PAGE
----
On this date, in 1863, Abraham Lincoln delivered the Gettysburg Address. I did not know the date until yesterday, when my 10-year-old son proudly and loudly announced it, as we waited to purchase tickets for the new movie, Lincoln, which stars Daniel Day Lewis as our nation's sixteenth president. The film, directed by Steven Spielberg, opens with the powerful words of that speech, as memorized by Civil War soldiers, black and white. My son has memorized it as well. He is black and white, and Native American too.
He is also a bit of a geek. But memorizing it is not a huge task. The address is notable for its brevity as much as its brilliance. By most counts, Lincoln delivered only 263 words at Gettysburg that day (forty-six fewer than I write here). The president understood the limitations of language. He said so in the speech itself: "[T]he world will little note nor long remember what we say here." Perhaps no president understood more that it is a person’s actions that will define his legacy more than any words he utters.
My son gave a little lecture as we waited for the movie to start. The Gettysburg Address, he told me (and all within earshot), was not well received - a lukewarm reception, at best. (He nudged me when this historical fact was referenced in the film.)
Over time, of course, Lincoln’s Gettysburg Address has become a national treasure, a symbol not only of the great man, but also of the great nation we can be - if we appeal to our greater natures.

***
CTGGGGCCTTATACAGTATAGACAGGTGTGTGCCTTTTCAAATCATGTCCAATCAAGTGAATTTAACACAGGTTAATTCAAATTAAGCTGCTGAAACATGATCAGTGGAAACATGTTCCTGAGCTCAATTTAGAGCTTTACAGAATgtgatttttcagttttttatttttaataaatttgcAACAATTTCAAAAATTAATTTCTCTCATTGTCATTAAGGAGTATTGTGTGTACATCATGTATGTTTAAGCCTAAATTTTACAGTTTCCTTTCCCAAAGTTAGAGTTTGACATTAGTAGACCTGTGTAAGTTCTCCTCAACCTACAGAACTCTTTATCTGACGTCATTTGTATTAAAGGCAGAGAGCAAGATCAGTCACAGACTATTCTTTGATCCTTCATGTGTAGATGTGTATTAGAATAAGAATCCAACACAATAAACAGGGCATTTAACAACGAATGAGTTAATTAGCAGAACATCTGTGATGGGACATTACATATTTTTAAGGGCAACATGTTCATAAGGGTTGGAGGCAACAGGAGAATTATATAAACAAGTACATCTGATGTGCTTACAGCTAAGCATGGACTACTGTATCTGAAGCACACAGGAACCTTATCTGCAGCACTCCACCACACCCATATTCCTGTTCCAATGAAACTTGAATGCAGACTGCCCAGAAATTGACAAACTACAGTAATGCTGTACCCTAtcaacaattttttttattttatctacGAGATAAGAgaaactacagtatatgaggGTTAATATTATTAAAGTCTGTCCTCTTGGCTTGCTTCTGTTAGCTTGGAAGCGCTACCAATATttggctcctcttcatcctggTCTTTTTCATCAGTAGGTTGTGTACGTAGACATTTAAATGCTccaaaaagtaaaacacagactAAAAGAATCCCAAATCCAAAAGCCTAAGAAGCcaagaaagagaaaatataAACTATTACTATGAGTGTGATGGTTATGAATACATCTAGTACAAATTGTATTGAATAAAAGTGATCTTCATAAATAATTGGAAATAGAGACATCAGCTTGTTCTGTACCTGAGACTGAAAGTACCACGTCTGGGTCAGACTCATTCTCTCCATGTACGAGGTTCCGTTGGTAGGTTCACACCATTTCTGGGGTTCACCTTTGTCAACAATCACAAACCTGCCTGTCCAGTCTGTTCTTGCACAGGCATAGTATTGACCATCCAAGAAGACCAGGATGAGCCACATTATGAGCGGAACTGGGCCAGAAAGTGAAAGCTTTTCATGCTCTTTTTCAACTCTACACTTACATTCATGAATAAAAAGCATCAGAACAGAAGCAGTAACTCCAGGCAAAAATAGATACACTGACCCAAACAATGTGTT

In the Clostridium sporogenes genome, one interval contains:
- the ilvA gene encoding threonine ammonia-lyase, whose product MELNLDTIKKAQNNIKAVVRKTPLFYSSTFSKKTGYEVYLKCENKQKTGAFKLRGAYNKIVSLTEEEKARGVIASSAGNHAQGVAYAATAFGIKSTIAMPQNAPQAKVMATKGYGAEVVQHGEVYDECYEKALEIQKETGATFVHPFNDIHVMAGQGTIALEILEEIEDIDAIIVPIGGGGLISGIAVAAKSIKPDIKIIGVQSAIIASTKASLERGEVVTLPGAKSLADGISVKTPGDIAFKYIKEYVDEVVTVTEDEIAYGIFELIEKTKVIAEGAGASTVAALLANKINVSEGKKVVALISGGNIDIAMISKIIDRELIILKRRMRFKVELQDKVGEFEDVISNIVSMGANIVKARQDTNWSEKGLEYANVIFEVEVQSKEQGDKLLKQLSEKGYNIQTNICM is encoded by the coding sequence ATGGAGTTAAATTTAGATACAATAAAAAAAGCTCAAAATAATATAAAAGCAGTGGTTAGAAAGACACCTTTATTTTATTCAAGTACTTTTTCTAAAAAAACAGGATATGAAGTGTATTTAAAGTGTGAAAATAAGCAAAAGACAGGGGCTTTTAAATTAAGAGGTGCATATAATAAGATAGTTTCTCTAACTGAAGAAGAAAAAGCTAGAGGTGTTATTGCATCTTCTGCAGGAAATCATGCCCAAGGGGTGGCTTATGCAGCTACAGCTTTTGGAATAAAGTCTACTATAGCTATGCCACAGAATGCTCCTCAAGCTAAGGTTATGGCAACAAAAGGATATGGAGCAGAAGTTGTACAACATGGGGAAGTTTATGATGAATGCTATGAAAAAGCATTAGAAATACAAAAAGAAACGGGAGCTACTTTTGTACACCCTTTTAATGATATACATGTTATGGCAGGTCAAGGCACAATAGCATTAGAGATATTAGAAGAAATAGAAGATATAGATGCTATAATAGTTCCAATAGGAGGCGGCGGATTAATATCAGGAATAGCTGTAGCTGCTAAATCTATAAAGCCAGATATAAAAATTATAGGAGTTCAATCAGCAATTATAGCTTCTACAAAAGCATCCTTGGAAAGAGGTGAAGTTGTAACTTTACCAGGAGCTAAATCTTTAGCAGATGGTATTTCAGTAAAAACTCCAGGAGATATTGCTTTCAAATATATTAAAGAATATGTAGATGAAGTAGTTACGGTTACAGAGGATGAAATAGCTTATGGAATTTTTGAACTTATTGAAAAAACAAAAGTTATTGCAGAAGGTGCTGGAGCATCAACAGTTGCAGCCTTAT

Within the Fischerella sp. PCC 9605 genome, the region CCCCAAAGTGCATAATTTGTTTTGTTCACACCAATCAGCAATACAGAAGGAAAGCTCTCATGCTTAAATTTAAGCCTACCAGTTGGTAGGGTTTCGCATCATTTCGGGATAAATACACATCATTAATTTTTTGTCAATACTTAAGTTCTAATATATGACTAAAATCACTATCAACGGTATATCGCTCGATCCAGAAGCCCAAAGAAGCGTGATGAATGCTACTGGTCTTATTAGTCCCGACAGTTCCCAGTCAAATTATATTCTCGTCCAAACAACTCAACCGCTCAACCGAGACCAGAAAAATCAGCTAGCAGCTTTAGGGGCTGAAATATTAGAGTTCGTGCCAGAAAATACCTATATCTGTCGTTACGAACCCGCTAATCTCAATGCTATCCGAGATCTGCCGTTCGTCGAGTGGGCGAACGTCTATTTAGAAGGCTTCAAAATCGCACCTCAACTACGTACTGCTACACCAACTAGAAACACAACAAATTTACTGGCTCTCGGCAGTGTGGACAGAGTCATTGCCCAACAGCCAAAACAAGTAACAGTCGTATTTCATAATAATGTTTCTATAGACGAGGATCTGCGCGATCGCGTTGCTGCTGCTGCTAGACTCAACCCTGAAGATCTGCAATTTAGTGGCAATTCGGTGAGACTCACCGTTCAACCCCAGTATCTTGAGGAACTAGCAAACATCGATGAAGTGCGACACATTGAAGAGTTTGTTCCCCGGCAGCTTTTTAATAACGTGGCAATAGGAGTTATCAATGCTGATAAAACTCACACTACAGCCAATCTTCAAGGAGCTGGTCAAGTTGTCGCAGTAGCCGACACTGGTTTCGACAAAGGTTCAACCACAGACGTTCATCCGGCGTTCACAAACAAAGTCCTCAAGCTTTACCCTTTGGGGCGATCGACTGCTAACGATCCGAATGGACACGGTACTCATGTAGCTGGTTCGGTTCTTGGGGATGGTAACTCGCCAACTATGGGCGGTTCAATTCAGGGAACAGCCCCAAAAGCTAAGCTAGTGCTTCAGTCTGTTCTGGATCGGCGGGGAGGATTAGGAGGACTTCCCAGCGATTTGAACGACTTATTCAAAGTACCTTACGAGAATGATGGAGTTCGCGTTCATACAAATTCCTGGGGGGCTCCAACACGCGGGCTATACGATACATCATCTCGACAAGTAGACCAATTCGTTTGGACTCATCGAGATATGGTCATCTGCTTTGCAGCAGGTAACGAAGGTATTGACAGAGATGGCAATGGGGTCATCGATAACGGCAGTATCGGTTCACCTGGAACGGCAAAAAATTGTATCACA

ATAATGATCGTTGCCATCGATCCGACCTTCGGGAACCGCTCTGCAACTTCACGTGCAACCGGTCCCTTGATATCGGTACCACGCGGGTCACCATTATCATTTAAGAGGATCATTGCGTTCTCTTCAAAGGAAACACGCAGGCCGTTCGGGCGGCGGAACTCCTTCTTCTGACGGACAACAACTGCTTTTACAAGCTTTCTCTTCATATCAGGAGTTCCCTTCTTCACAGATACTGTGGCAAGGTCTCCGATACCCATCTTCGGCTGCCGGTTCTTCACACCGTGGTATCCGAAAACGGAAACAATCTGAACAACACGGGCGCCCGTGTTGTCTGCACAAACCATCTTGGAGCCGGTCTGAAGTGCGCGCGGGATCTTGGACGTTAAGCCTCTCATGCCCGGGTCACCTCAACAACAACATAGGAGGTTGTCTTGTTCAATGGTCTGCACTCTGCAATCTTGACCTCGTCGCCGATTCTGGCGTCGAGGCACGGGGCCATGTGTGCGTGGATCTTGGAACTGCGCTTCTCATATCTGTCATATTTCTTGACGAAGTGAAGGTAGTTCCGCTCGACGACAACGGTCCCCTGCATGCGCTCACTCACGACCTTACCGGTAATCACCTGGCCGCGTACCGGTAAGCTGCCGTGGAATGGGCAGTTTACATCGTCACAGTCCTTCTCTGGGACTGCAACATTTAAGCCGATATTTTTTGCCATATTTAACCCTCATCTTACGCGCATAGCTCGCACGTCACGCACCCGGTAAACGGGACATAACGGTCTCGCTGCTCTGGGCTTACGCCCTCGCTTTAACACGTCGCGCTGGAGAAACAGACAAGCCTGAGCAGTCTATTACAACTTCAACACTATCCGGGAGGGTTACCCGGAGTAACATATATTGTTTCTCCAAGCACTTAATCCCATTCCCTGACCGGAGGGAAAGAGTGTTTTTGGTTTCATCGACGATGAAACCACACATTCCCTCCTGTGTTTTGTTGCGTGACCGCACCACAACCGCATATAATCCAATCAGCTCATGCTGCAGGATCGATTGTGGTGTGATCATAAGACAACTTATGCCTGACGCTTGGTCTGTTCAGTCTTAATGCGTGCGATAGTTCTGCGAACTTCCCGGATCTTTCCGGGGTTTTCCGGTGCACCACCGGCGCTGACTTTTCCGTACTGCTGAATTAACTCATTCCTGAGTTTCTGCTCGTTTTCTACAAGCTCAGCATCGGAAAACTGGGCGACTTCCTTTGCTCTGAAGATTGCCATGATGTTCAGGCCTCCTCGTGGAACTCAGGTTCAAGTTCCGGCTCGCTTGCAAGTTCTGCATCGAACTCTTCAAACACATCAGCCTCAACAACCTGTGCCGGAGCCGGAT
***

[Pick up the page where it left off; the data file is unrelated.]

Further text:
It would take another year and a half of bloody battle to achieve the goals Lincoln outlined that day. Lincoln brokered peace, but did not live to shepherd the nation through Reconstruction. Nor could he envision amendments giving African Americans and women the right to vote, let alone a black man in the Oval Office.
All of that change is part of the promise of America, the equality of opportunity he envisioned when he wrote: "Four score and seven years ago our fathers brought forth on this content, a new nation, conceived in Liberty, and dedicated to the proposition all men are created equal." The speech that Lincoln described as a "failure" when he delivered it has been imbued with solemnity and import, over time.
Now, it is for us to ask, with all that we have achieved, have we yet reached the larger objective Lincoln envisioned for us, as a functional democracy in the 21st century. Leadership is difficult, especially in times of global change. Very few have the wisdom to lead a nation. The difficulties my son and his generation are confronting today will give them the insights, humility and humanity to open new paths for America. Leadership is most often made from hard circumstances, not abstract ideas in ivory towers. Our best policy at present should be to encourage the fastest and fullest involvement of young people in the political process.
The ultimate meaning of the Gettysburg Address is the last line: A united “government of the people, by the people, for the people.” That is what Lincoln stood for in word and deed, in life and death. And so should we.